...
I've been dabbling with woodworking the past two years. I'm extremely space constrained with a small 1 car garage that serves as tool, motorcycle, and household storage. I have a DeWalt 12" sliding miter saw, a JessEm 08350 doweling jig, the other usual stuff like circular saw, jigsaw, etc from good companies. So far I've built a few tables. I'd like to make some shop carts, cabinets. I do not have room for a table saw or router table.
...

A track saw is great for cutting sheets, and chisel or a hand plane totally suck for sawing sheets.
A chisels and plane are great tools for working sticks of wood.

Are you cutting sheets to make cupboards for the garage?
or what are you making?

The no brainer Festools are the Domino and the belt sander... And maybe the RO sanders.
Even the DX93 and RAS have Bosch or other equivalents.
While the ETS/EC is pretty good, it is not unique as there is the Mirka.
^This^ is a long way of saying "it is not the tools", and what you have has been working so far.

I would think a proper bench or an MFT may be good ???
- Proper-bench if you hand plane
- and the MFT is nice for glueing and clamping.

On the other hand a track saw can be used in a driveway on a folding table or saw horses, with out an MFT, and also without a vacuum.

But I would be making storage with a tight garage, or I would be doing small projects mostly using hand tools for the finish work.
But really my situation is not wholly dissimilar, and I just work in the driveway a lot.

Offline SRSemenza

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Re: Possible new Festool owner questions
« Reply #15 on: May 17, 2017, 09:26 AM »
Hello everyone,

I've been dabbling with woodworking the past two years. I'm extremely space constrained with a small 1 car garage that serves as tool, motorcycle, and household storage. I have a DeWalt 12" sliding miter saw, a JessEm 08350 doweling jig, the other usual stuff like circular saw, jigsaw, etc from good companies. So far I've built a few tables. I'd like to make some shop carts, cabinets. I do not have room for a table saw or router table.

I've been considering getting the TS 55 and the CT 26. My budget may allow for one more item. I see with the MFT i could get away with a replacement top and some qwas dogs to save space and get most of the functionality. This would let me get an OF 1400 to use with the TS guide rail, or a RO 125 sander.

I'd like to hear some thoughts from those more experienced.

Thanks



Hi,

    Welcome to the forum!  [smile]

    You will need / want a lot of tools and accessories from many sources. And others have stated your individual set up. space, method of work, tools you already own, etc. will differ at least to some degree from other peoples so tool recommendations will come from a wide variety of perspectives.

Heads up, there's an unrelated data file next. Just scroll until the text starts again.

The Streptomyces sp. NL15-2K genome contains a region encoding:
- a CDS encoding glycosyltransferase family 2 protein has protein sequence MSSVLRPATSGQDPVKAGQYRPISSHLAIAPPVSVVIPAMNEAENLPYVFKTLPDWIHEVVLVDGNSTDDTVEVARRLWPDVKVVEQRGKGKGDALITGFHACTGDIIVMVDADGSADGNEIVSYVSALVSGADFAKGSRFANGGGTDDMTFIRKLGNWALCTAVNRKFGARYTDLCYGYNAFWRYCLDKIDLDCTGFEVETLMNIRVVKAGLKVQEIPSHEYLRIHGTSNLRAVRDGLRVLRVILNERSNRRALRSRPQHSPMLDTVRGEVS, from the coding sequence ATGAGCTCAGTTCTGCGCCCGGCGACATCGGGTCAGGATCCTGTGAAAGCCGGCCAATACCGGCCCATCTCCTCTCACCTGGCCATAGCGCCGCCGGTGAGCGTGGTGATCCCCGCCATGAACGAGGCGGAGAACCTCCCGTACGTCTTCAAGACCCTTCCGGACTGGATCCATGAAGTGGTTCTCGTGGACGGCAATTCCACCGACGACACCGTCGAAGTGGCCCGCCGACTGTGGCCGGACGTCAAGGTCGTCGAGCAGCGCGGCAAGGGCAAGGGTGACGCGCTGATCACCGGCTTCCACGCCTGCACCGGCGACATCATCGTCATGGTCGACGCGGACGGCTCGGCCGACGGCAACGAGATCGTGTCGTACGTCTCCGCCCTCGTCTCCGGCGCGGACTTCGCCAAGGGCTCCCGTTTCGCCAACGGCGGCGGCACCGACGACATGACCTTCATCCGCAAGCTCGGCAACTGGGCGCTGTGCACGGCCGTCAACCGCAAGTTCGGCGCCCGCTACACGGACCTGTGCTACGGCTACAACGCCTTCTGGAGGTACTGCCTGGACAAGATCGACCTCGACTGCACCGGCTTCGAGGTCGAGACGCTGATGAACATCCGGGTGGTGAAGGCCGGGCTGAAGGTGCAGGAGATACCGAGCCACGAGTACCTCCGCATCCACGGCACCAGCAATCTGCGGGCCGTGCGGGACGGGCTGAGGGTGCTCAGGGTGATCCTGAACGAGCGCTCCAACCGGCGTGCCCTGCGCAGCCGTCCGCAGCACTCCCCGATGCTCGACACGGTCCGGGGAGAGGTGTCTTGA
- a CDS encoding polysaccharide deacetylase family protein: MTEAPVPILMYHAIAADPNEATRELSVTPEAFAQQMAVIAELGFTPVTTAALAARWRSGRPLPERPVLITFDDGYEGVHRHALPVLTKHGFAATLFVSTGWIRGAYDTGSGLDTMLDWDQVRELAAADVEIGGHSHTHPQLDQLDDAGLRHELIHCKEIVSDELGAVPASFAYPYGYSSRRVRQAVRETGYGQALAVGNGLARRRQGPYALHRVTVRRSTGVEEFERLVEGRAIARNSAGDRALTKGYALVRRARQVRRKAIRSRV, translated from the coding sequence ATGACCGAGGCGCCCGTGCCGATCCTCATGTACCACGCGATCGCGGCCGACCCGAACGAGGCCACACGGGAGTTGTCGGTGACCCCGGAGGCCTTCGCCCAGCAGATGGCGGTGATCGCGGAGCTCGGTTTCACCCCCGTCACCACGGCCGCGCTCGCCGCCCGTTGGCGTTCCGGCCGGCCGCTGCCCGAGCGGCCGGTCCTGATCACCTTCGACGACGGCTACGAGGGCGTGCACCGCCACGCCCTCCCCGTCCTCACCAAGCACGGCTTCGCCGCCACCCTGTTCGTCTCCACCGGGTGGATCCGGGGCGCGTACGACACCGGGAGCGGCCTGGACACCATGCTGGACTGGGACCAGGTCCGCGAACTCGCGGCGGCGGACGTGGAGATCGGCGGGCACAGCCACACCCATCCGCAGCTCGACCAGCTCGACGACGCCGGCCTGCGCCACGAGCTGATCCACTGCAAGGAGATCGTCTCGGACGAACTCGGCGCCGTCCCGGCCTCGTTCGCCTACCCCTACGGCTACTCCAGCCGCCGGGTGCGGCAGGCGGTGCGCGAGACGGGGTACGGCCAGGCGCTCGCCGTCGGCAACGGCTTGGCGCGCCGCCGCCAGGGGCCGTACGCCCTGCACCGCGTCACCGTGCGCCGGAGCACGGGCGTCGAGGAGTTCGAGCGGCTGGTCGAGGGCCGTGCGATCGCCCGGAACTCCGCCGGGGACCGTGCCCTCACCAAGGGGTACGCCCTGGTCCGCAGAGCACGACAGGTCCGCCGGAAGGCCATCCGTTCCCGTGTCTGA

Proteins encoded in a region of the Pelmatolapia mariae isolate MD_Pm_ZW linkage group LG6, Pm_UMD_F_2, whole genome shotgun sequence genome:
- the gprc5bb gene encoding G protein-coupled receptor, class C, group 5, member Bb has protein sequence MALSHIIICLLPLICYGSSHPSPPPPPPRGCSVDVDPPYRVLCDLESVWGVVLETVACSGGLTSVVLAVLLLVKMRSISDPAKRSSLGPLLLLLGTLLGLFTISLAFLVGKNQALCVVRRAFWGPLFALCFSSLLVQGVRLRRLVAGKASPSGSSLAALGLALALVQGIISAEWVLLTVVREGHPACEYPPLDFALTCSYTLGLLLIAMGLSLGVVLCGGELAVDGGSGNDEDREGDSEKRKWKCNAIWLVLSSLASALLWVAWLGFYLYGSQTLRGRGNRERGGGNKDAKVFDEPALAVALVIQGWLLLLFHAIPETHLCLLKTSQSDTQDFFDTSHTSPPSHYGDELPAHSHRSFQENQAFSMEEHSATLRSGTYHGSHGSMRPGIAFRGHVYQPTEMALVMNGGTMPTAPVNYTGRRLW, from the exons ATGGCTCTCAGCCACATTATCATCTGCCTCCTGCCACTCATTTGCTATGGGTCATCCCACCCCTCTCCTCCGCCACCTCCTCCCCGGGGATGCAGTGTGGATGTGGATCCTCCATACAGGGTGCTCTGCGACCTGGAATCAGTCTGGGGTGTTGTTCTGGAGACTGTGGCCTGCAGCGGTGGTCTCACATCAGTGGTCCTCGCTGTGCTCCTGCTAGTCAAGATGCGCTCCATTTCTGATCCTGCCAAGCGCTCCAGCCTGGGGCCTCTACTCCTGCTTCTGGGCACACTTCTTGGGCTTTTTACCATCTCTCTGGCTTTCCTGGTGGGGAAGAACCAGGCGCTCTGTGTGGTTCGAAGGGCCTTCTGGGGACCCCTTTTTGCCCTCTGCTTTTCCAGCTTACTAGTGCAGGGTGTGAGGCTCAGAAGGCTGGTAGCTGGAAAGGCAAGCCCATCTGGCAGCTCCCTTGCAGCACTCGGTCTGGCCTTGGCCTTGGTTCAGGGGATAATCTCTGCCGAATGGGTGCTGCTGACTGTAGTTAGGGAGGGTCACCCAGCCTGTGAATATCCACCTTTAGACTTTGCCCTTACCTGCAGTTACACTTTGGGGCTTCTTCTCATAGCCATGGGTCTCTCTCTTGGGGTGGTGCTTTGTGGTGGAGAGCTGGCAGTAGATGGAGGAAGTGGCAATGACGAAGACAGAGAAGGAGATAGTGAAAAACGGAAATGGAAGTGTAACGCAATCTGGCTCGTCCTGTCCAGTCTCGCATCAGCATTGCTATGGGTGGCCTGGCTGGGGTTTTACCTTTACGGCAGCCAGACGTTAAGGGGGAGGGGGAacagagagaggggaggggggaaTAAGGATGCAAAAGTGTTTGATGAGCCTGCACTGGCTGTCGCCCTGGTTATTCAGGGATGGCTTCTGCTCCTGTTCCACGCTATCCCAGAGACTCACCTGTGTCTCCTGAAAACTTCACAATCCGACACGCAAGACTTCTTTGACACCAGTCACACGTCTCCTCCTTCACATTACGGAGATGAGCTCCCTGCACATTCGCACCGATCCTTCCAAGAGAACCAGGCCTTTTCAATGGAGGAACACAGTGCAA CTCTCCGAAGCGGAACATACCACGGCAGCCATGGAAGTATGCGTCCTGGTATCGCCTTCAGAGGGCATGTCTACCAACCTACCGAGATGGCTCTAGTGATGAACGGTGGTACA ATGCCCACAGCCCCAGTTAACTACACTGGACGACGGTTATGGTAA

Here's my  2 cents based on the info you have provided .............

           TS55 (comes with 55" rail),
            75" rail, second 55" rail (and connectors) unless you have space to store a 2700 or 3000 rail.
           CT Midi or CT26 Good size and good handling for you situation.
           OF1400 with rail and edge guides, D36 Hose for better DC in your smallish multi-use space.
           ETS150/5 with additional pads. Broad range sander that will do nearly everything you want for less than a Rotex.
           Kreg jig greatly aids assembly no matter what other joining tools / system you use.
           

    There are a number of ways to do your measuring and marking but you can start with whatever you have. Add as you decide which items will work for you.  Just make sure you have at least one accurate square and something you can use for consistent measurements.

   There are a number of joinery methods. Domino is awesome but will put a huge hole in your budget ..... get it later.

   Specialized squaring tools, parallel guides, etc. are great. But can all be done without until you get going and can figure what you really want to use.

   MFT is great but I would add it later  if you decide you want it. Save the dollars and build your own work benches and tables. It will give you some practice with the new tools and help you figure out what additional things you need.

      There is a ton of stuff that could be added. And the quantity of tools , specialized tools, and accessories available is daunting to sort through. Almost impossible until you start working on things.


Seth
« Last Edit: May 17, 2017, 09:31 AM by SRSemenza »

Offline BigfootBuilder

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Re: Possible new Festool owner questions
« Reply #16 on: May 17, 2017, 11:19 AM »
I didn't read through all of the above yet where there is doubtless tons of good info as is the standard here, but I very much agree with Seth's post above ^

There is no better tool than your imagination, creativity, and some tenacity/problem solving when it comes to woodworking. Even knowing your goals, all we can do is offer advice based on our own experiences, which will vary greatly from yours.